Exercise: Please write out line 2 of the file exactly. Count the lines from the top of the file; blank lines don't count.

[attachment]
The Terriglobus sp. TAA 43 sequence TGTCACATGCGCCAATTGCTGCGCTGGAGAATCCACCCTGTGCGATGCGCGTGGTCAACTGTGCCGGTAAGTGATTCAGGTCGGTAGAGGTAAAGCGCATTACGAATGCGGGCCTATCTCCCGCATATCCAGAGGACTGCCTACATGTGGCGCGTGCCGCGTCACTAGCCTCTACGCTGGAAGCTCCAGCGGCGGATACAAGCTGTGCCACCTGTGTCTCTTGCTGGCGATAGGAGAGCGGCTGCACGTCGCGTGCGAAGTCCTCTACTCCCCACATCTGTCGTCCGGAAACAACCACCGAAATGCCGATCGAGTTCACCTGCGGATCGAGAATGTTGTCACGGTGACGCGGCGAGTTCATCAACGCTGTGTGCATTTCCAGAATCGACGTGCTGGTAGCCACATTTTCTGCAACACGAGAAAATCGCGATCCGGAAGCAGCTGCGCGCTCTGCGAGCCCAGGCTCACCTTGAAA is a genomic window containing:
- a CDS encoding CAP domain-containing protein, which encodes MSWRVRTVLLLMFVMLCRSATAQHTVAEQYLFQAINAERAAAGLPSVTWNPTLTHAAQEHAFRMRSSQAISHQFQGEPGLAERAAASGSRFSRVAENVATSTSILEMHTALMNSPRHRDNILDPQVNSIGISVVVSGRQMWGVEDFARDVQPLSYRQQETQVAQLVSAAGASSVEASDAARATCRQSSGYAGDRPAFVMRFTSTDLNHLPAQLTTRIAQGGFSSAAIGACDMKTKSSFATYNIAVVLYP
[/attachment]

- a CDS encoding CAP domain-containing protein, which encodes MSWRVRTVLLLMFVMLCRSATAQHTVAEQYLFQAINAERAAAGLPSVTWNPTLTHAAQEHAFRMRSSQAISHQFQGEPGLAERAAASGSRFSRVAENVATSTSILEMHTALMNSPRHRDNILDPQVNSIGISVVVSGRQMWGVEDFARDVQPLSYRQQETQVAQLVSAAGASSVEASDAARATCRQSSGYAGDRPAFVMRFTSTDLNHLPAQLTTRIAQGGFSSAAIGACDMKTKSSFATYNIAVVLYP